Is FaaS – Features-as-a-Service – the Next Big Thing in Software Development?

The growing popularity of the Cloud-based service model has led to a plethora of acronyms ending in “aaS.” Platform-as-a-Service (PaaS), Software-as-a-Service (SaaS), and Database-as-a-Service (DBaaS) remain three of the most common examples of these service offerings in the tech industry. Businesses of all sizes enjoy cost savings by leveraging the Cloud in this manner.

Now software developers, trying to keep up in an increasingly rapid business world, have their own Cloud-based service acronym. Enter Features-as-a-Service (FaaS). Does FaaS give application engineers the chance to build more functional software faster and at a lower cost? Let’s take a look.

Code Reuse in a Cloud-based Wrapper

Code reuse is a traditional way for programmers to accomplish more by doing less. It’s one of the reasons libraries and APIs are so popular throughout the industry. We’ve covered this technology and API Testing extensively in the past on this very blog.

FaaS essentially just makes this process more componentized; delivering a library of functionality in a convenient Cloud-based wrapper for software engineers to use in their own applications. Instead of spending time reinventing the wheel, developers are able to focus on the unique functionality that makes their app special. Technology VP, JT Ripton commented on the FaaS trend

“Whereas on the backend developers already are using pay-as-you-go infrastructure such as Amazon Web Services for cloud computing and services such as Stripe for payment processing, FaaS takes the same approach but applies it to the front end,” said Ripton. He also notes developers struggling with implementing a public API need to consider FaaS as an option when speed is of the essence.

Scenarios where Usage of a FaaS is Smart

A variety of FaaS providers are currently supporting common functional areas within applications, potentially saving development teams both time and money. Mapbox is one such provider worthy of consideration when compared to Google’s Map API and its arcane documentation. A plug-and-play model simply works more efficiently in today’s era of Agile and DevOps.

Social interactivity is another good example. There is no need to build social functionality from scratch, when a provider like Tapglue offers their own FaaS. Their service includes functionality supporting user profiles and news feeds, as well as interactive features like sharing, commenting, and more.

Agora.io offers a FaaS that adds real time communication – voice and video – to an application. This would be a boon for a game developer working on a MMORPG or any other type of multiplayer title. Concentrate on your game’s functionality; not on getting codecs to work properly on a variety of devices.

Ripton stresses the essential difference between FaaS and other types of code reuse like an API is the front-end component. This is especially useful for teams without their own UI design talent. He feels this is a natural progression on how software gets written.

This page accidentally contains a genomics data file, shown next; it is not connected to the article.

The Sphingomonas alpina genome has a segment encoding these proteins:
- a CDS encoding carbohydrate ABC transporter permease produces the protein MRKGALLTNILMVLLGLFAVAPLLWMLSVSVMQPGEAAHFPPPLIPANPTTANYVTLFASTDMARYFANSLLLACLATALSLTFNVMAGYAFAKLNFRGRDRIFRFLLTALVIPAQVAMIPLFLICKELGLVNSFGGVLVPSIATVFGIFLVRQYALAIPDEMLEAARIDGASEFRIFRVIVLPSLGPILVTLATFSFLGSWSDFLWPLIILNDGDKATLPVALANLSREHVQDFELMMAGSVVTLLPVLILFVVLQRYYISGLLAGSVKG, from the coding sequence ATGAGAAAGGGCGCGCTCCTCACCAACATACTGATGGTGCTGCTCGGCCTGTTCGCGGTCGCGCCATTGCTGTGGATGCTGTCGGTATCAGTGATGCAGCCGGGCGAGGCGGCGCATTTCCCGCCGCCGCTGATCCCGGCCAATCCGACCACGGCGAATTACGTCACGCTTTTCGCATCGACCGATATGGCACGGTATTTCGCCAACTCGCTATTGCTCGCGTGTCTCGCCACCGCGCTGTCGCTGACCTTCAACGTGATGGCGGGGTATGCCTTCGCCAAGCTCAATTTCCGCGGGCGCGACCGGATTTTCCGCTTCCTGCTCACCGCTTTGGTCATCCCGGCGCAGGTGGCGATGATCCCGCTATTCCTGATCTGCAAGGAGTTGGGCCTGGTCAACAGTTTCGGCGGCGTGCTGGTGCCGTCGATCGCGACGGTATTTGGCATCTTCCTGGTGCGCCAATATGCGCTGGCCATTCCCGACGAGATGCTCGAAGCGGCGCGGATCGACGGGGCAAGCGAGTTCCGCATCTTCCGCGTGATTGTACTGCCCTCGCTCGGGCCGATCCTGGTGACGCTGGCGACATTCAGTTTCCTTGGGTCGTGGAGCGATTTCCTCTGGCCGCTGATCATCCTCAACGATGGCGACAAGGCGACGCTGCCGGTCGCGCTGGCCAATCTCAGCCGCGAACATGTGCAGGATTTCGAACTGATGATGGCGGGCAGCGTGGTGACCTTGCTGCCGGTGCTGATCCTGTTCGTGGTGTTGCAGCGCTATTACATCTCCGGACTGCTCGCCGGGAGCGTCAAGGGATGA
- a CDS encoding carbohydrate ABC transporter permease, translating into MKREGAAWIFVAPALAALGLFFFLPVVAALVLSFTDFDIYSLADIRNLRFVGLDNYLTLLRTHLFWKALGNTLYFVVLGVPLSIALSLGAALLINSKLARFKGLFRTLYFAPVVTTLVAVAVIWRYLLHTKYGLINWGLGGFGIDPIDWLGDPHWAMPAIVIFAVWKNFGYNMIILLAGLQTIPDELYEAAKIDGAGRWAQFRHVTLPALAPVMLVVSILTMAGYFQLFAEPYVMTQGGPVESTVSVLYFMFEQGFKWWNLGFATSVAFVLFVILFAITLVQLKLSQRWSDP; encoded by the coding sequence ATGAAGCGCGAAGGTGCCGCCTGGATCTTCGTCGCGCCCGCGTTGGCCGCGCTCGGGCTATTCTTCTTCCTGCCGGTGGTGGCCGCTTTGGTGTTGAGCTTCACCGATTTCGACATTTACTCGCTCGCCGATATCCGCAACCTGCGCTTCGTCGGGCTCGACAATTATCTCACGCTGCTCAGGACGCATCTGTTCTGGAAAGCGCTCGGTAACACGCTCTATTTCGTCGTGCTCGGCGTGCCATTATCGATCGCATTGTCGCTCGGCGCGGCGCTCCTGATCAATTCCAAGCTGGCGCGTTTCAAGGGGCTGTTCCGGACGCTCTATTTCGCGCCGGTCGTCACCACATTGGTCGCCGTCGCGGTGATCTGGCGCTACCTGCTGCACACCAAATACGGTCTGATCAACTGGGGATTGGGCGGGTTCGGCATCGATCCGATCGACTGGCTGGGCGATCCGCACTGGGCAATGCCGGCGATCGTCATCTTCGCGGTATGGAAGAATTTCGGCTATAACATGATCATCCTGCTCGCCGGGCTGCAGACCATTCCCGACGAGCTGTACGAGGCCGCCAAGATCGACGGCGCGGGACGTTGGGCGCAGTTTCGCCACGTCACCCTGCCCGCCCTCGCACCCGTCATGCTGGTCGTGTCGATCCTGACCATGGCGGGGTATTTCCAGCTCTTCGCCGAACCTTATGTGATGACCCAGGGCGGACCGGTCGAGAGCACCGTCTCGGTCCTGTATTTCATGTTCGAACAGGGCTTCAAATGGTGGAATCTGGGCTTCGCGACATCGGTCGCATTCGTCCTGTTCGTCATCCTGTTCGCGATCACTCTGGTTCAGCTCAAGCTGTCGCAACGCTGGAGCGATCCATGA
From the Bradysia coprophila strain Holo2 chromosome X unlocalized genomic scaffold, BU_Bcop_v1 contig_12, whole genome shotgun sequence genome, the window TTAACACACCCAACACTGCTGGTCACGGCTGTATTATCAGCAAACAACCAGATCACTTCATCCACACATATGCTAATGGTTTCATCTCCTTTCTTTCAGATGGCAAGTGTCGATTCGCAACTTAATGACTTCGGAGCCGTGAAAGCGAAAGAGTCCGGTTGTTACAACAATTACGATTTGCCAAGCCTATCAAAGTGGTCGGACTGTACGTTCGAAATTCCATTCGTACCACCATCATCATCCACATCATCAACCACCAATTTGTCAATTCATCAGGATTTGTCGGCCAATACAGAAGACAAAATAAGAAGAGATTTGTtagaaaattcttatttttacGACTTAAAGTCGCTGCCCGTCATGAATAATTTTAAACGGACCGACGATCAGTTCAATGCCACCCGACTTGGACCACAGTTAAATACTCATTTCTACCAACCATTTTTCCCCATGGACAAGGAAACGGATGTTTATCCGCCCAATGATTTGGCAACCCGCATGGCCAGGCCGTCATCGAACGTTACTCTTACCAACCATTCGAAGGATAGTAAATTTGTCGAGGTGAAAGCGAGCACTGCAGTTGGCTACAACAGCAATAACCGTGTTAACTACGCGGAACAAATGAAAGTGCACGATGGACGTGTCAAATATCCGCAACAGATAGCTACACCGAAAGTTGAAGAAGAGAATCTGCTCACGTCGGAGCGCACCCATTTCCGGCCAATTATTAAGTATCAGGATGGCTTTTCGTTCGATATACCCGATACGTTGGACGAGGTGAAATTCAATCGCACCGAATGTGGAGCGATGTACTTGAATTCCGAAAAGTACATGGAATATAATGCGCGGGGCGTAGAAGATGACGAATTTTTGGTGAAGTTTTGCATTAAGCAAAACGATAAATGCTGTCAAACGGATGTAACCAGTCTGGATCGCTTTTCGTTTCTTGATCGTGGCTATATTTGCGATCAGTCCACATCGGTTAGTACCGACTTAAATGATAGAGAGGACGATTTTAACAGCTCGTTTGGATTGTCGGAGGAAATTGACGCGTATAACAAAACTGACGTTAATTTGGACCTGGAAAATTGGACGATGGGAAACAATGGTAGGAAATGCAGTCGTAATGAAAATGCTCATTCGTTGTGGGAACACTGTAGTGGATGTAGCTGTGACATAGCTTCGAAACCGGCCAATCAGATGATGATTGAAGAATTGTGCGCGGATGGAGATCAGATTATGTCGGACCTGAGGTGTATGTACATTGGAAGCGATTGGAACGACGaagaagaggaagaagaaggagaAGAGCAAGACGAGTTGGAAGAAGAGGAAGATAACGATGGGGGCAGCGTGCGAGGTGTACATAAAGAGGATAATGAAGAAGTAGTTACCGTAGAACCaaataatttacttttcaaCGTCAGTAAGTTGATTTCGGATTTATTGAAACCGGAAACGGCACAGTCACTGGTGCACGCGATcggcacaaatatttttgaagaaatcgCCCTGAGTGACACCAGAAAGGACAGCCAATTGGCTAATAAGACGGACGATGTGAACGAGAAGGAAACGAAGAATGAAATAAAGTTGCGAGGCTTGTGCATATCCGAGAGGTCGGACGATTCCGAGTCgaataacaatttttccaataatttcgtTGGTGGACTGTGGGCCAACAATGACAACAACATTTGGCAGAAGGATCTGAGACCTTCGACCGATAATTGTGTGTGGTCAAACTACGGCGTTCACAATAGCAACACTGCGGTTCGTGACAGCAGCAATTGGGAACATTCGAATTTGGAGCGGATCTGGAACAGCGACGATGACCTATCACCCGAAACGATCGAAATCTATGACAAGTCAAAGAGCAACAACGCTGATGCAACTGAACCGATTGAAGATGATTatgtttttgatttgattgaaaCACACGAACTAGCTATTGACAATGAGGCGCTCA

“FaaS is just the next evolution of the mashup and code reuse trend that’s been picking up steam over the past several decades. It isn’t a “revolutionary” idea, or even truly innovative. But it is perfectly in line with the way we code today — it is a new application of something we’ve seen before,” said Ripton.

Stay tuned to the Betica Blog for additional insights from an ever-changing software development world. Thanks for reading!

DevOps becoming Standard at the Enterprise

A competitive business environment requires companies to work faster than ever before – including their software development initiatives. This remains one of the major reasons organizations look towards Agile as an application engineering methodology. Making Agile work efficiently requires better collaboration between the various departments within IT, with DevOps seeing increasingly wide adoption as an organizational structure to improve interaction between teams.

In fact, DevOps isn’t only for companies on the bleeding edge of innovation. It is fast becoming a standard at enterprises as well as smaller businesses. Let’s take a closer look at this trend, as it may be time to leverage the advantages of improved collaboration at your shop.

The Emerging Popularity of DevOps is linked with the Growth of the Cloud

Writing for BetaNews, IT infrastructure architect, Jon Topper feels the entry of DevOps into the enterprise mainstream is related to the now near-standard status of Cloud-based services at the business. “2016’s increase in adoption ties in directly with the growing confidence in and uptake of public cloud technologies too. DevOps and cloud remain closely linked; it’s our view that a cloud strategy without a DevOps approach will probably fail,” said Topper.

Since its introduction over six years ago, DevOps has undergone the same level of iterative improvement at those innovative companies first using the organizational structure. With more businesses looking at the Cloud for cost savings and productivity improvements, it now makes sense to use a now mature DevOps as part of a migration to a Cloud-based infrastructure.

A Nimble Business simply competes Better